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How US stopped the arrest of Worldcoin founders while in Kenya

The US government blocked the arrest of Worldcoin co-founders in Kenya according to revelations by the Ministry of Interior.

In a recent development, Kithure Kindiki, the interior cabinet secretary for Kenya, said that the US government had intervened to save American nationals connected to the Worldcoin initiative from being detained in Kenya. 

Prof Kindiki made this revelation in a recent report while testifying before an ad hoc committee of the Kenyan National Assembly which is investigating the activities of Worldcoin within the country. 

The case clarifies the intricate legal and diplomatic difficulties surrounding the cryptocurrency project and the global reaction it has sparked. 

The controversy surrounding the Worldcoin project in Kenya continues to unfold, with a parliamentary committee chaired by Narok West MP Gabriel Tongoyo tasked with investigating the project’s activities in the country. 

The committee’s findings, to be tabled by September 28, promise to shed light on the involvement of Tools for Humanity (TFH), a U.S.-registered organization, and its German counterpart, TFH (Gmbh), in the crypto initiative. 

Kenyan Interior Cabinet Secretary Kithure Kindiki revealed that attempts were made to detain Mr. Blania and Mr. Thomas Scott, TFH’s legal spokesman, as they were departing the country through Jomo Kenyatta International Airport. 

However, the intervention of the United States government led to their release. The U.S. government argued that the individuals had not been found guilty of any crimes and should not be detained without due process.

The National Assembly Adhoc committee members had questioned why the World Coin Project founders were not put behind bars pending the conclusion of the investigation arguing that preliminary findings show they violated the law.

Manyatta MP John Mukunji questioned why arrests were still pending despite glaring violation of the law by the World Coin Project operators saying the pending arrests might lead to mistrust from Kenyans.

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“Could we have some arraigned in court because even before the conclusion of the investigation we know already the law was broken and Kenyans were misused. Are we still in that part of the investigation until the public is not following keenly,” Mukunji said.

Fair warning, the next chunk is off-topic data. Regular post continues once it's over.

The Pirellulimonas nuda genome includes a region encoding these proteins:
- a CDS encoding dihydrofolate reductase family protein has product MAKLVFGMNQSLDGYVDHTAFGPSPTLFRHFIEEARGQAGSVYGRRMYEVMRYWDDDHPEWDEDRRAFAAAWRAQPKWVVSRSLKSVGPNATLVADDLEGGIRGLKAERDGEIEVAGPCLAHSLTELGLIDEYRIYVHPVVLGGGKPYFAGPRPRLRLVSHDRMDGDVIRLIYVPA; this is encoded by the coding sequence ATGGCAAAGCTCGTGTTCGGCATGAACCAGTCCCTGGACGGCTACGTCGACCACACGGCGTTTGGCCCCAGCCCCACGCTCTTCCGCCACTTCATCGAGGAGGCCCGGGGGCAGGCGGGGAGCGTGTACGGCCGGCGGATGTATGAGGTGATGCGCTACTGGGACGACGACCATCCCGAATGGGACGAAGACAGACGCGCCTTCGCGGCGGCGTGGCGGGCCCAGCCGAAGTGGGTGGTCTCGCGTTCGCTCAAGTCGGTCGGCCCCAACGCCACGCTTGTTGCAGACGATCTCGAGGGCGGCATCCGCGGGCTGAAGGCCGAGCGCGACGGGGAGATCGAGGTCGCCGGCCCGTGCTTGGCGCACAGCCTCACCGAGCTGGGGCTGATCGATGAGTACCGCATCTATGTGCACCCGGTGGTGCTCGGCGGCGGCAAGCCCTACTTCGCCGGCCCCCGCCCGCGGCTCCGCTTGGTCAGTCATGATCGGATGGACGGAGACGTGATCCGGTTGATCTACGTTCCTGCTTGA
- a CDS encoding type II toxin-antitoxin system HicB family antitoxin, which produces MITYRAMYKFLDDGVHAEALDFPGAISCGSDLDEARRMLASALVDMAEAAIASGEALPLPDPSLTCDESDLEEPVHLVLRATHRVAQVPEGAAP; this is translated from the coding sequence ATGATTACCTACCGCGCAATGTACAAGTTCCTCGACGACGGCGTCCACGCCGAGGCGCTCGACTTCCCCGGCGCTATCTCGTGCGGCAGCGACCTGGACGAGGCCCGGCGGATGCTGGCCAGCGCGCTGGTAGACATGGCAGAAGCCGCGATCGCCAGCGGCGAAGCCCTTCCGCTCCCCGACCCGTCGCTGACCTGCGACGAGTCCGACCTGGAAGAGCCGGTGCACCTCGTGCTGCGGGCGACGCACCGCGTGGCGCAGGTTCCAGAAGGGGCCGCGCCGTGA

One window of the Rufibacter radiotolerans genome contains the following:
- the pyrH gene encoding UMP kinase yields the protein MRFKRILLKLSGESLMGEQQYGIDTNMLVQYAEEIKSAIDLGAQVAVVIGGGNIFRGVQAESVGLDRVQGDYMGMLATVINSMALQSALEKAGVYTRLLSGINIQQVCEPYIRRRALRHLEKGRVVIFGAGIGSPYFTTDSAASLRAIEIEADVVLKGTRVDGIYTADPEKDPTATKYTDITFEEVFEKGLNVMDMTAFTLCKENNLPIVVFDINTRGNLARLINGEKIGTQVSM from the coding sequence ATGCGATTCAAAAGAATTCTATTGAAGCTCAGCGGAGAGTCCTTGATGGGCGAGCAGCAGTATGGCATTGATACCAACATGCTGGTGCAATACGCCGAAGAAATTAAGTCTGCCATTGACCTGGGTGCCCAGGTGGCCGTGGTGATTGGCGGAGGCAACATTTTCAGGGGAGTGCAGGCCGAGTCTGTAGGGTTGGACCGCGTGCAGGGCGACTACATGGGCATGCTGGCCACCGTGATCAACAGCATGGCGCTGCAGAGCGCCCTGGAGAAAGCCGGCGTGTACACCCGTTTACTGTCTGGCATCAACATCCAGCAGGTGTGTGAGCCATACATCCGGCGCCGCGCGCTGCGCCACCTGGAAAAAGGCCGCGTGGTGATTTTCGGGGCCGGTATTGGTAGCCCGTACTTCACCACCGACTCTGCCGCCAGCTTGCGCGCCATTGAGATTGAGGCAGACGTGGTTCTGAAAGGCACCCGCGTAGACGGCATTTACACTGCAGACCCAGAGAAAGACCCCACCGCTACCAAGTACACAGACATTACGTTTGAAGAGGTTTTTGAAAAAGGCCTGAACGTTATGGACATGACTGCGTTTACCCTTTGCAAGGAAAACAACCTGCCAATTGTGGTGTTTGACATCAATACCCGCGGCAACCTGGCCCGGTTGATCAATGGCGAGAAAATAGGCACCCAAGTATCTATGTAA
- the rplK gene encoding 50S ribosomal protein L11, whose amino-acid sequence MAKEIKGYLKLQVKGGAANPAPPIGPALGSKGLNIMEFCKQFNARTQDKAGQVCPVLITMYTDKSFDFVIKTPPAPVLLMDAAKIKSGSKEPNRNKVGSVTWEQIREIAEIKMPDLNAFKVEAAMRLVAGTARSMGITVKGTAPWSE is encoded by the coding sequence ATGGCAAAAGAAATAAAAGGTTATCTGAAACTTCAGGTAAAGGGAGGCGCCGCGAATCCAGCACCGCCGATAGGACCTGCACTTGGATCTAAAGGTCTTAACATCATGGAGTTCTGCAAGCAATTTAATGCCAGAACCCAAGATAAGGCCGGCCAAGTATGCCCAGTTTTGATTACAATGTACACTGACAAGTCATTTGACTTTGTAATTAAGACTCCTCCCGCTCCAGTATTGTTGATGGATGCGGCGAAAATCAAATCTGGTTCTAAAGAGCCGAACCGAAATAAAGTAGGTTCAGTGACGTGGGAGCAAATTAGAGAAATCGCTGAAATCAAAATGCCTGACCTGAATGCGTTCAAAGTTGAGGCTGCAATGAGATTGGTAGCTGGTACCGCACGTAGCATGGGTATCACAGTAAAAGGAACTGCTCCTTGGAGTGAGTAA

“We are here arresting people who have committed small crimes like stealing Chicken. But what about these people who have committed bigger crimes, when they were here smirking at us,” Kisumu East Shakiir Shabir said.

Homabay Town MP Peter Kaluma added: ”These people were here walking freely. Why are we applying the law selectively on something so clear? Why are the law enforcement agencies not acting even the law clear on matters mentioned,”

Cabinet Secretary Kindiki also informed the committee that Kenyan authorities have recovered “Orbs” and other electronic gadgets used for collecting iris data, a crucial component of the Worldcoin project. 

These devices have been submitted to the Communications Authority and the cyber forensic laboratory for analysis. 

This analysis aims to determine the exact number of Kenyan individuals who were signed up for the Worldcoin project and had their sensitive personal data collected. 

It will also assess the capabilities of the apparatus, possible health implications, and whether they were authorized for use in Kenya.

The struggles of Worldcoin in Kenya is not unique to the region as the biometrics protocol is also facing similar probes in Germany and Argentina amongst a few other nations.

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